Pilgrim, of course, doesn’t have Amy, who Frank wants to exchange for David, but he lies and says he does. He’ll have her soon, though. As it happens, “The Whirlwind” reveals that she didn’t try to kill him on her own. After having learned her lessons throughout the season, she instead text Frank with the location of his room. Frank and Pilgrim have an awesome shootout through the hotel walls, but Pilgrim is able to snatch Amy and make off with her, so the exchange will take place after all. Only how can it? When Frank returns to the trailer, Curt and David aren’t there. In a final moment of guilt, Curt handed him over to Mahoney.

You can understand it, really. Both men were inadvertently caught in a situation they couldn’t get out of. “I started out trying to do the right thing, but now I just want to go home,” says Curt. “You and me both,” replies David. It makes sense. And it also makes the parallels between Frank and Pilgrim all the more explicit; now it’s Frank who is forced to pretend he has a captive that he really doesn’t, all to protect Amy – not his child, per se, but close enough.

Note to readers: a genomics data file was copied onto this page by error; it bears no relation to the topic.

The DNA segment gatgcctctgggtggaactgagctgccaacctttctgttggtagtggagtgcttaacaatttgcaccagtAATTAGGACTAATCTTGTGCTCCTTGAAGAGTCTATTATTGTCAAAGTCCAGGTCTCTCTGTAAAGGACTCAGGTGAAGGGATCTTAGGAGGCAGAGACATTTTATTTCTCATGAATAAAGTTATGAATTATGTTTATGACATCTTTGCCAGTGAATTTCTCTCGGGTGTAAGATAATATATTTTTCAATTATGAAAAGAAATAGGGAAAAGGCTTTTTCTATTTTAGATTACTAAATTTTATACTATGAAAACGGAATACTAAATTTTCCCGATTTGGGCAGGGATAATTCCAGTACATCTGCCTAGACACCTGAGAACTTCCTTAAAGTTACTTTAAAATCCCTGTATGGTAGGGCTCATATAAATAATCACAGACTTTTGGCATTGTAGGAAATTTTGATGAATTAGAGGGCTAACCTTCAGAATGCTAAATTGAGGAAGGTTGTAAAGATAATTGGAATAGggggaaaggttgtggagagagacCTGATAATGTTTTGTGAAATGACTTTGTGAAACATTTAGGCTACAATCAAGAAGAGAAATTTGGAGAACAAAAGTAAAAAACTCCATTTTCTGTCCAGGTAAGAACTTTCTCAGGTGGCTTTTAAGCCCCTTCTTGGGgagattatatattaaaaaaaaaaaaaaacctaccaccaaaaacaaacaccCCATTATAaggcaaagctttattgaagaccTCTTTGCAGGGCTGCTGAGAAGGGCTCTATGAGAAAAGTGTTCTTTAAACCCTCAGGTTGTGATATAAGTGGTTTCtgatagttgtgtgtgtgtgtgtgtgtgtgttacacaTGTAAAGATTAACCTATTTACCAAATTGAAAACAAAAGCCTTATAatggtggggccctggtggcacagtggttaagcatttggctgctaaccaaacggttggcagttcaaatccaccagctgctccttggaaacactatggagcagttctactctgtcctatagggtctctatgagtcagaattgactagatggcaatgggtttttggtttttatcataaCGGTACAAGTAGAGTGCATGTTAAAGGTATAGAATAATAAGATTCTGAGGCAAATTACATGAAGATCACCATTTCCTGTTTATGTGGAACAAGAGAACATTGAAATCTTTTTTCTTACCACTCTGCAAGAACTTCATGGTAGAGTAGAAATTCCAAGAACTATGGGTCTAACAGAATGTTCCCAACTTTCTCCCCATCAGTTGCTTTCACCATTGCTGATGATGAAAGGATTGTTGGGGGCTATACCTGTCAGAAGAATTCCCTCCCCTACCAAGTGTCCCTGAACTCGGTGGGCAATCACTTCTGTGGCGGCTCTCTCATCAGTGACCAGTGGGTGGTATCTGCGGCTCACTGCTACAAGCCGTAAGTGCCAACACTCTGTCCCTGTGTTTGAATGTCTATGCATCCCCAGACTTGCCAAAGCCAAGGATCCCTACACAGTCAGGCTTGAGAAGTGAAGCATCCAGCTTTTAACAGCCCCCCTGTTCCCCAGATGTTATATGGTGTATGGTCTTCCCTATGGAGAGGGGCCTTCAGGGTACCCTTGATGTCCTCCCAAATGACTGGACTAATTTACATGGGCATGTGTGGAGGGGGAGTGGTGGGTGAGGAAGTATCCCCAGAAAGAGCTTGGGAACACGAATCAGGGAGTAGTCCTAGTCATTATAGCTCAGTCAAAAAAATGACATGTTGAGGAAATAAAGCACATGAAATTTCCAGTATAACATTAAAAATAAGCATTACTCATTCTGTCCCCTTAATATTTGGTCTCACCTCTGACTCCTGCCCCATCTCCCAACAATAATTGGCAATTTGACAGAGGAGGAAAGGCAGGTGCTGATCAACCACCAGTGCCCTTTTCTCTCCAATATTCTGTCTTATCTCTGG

Pilgrim tells Frank about his sons, and you see the understanding in Frank’s eyes. Frank tells Pilgrim that he’d do anything for Amy, which clearly breaks her a little bit, and Pilgrim lets her go. Both men can barely stand. But this is between them. I really like the dialogue in “The Whirlwind” here:

“I understand you didn’t have a chance to save your kids.”

“Yeah, that’s right.”

“If you had, what would you have done?”

“I’d have done anything.”

“Here we are.”